A group of surfers rise and fall with the passing swell as a set of crisp, turquoise waves break close to shore. Small children play in the shallows watched by overprotective parents as their plastic buckets push further onto the beach with the coming tide. Palm trees sway in the late afternoon breeze. The white-hot sand of Napacan Beach is a fine powder that squeaks and whistles every time your feet move.
The scene feels like you’ve stepped straight into a Philippines travel brochure. It is beach life at its most perfect, but still, you can’t help but want more. Something different. Something unexpected.
For those looking to get more out of their Asian adventure than sunburn and a two-day hangover, you’re in luck. While the 6,000-plus islands that make up the Philippine archipelago are a haven for sun-seeking layabouts, there is much more to this country than just shaking the sand out of your bathing suit at the end of the day.
1. Siquijor Island casts a spell
Amongst Filipinos, the southern island of Siquijor is well known as the home of Mangkukulam. These sorcerers or sorceresses apparently possess the ability to cast curses on those who have wronged them, but are more sought after for things such as love spells, or to act as a medicine person.
Still visited by locals in rural areas and by travellers with an appreciation for alternative medicine, an appointment with a Mangkukulam is the very definition of unique travel experience. Although for those after a more conventional solution to on-the-road ailments, it may be best to smile politely stick to a couple of aspirin all the same.
2. The rice terraces of Banaue
While the Philippines is not often associated with colder climates, the northern rice fields of Banaue enjoy cooler temperatures year round. The stunning landscape of rolling green hills is home to these famous rice terraces that have existed for close to 2,000 years. This ancient agricultural wonder soars to around 1500m (4,921 ft) above sea level and was first constructed to solve the issue of growing rice on land so steep that any farmer possessing the slightest case of vertigo would best be advised to seek an alternative career.
Hiking along the edges of the famous rice terraces, travellers will have the opportunity to meet the indigenous Ifugao people and learn of their history and daily lives built on the edges of these famous flooded fields.
3. The hills are alive… with chocolate
According to legend, long ago a handsome young giant, Arogo, fell in love with a local lady. When, as mortals must, she passed away, the giant wept and his enormous teardrops turned into huge mounds of earth. Today, these mounds of earth rise from the island of Bohol in the south and act as the source of endless confusion to dedicated sweet tooths drawn to the deliciously named Chocolate Hills. However, those set on re-enacting some Charlie and the Chocolate Factory-like fantasy had better re-think their travel plans: the name is merely a reflection of the fact that at the end of the dry season the hills turn from green in colour to chocolate brown.
4. From urban dump to a tropical rainforest
There are many spots to explore in the capital city of Manila, including the La Mesa Eco Park. On the edge of Manila’s biggest open-air dump, against all odds, a tropical rainforest has been regrown and named as Manila’s only nature park. The park wraps around the city’s main dam, which stores drinking water for 14 million people. Nowadays locals and tourists alike are able to explore more than 50 km (31 mi) of forested trails by bike or foot.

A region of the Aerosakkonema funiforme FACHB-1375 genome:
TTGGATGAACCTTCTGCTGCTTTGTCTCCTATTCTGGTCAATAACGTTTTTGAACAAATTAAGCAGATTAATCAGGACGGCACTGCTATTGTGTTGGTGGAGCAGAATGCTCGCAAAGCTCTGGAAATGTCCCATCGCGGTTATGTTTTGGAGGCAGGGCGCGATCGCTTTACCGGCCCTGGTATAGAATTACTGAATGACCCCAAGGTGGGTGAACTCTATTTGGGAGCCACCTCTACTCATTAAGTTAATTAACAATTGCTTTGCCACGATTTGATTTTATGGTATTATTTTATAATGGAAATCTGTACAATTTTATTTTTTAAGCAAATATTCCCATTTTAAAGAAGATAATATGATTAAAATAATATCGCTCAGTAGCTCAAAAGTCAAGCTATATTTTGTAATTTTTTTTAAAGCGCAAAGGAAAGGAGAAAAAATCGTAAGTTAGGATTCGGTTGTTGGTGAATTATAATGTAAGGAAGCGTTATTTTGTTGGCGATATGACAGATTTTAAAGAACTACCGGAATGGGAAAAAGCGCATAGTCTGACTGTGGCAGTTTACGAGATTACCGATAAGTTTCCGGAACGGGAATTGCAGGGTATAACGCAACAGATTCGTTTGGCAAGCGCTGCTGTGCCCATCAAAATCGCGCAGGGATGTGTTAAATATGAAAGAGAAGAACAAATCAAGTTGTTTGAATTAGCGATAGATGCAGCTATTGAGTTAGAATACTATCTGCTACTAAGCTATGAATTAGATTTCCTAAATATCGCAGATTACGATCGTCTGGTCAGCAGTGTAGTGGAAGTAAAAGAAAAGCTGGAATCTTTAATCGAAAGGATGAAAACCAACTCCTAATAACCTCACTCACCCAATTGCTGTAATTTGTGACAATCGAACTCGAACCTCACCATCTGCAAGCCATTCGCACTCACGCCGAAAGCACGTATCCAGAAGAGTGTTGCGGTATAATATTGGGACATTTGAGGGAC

5. The hanging coffins of Sagada
Imagine knowing your life is coming to an end. Then imagine it is your custom duty, in recognition of your impending life’s conclusion, to carve your own coffin. And if you are too weak or ill that you have to ask your offspring or a relative to do this for you. Finally, once your coffin is completed and you’ve moved to the ever after, your body and coffin will be tied or nailed to the side of a perilous cliff. This is the funerary practice of the Igorots of the town of Sagada in Luzon province.
Hewn from tree trunks near in the limestone karst cliffs and caves close to town, the famous coffins of Sagada are hung on local cliff faces in the belief that the practice would ensure the deceased would be brought closer to heaven and their ancestral spirits. They are a must-see for travellers to the Philippines.
6. The river underground
While it is blessed with miles of pristine, uncrowded beaches and some of the best snorkelling and diving in Asia, Palawan Island’s draw card for travellers looking to side-step the sun tanning lies underground.
An 8.2 km (6 mi) river (said to be the longest navigable underground river in the world) winds its way underneath the limestone karst mountain landscape of Palawan located in the south west of the archipelago. Voted as one of the new seven wonders of nature, the two-tiered Puerto Princesa Subterranean River hosts an underground ecosystem rich with unique rock formations, cave systems, wildlife and old growth forest. Accessible via a small paddle boat or canoe, exploring the Puerto Princesa Subterranean River will take you into a world of stalactites, stalagmites and one of the largest cave rooms in the world, the 360m (1,181 ft) long Italian's Chamber.
G Adventures runs a number of tours through the Philippine Archipelago encompassing a wide range of departure dates and activities that cater for those looking for a beach break and those looking for something a bit different. Something a little unexpected.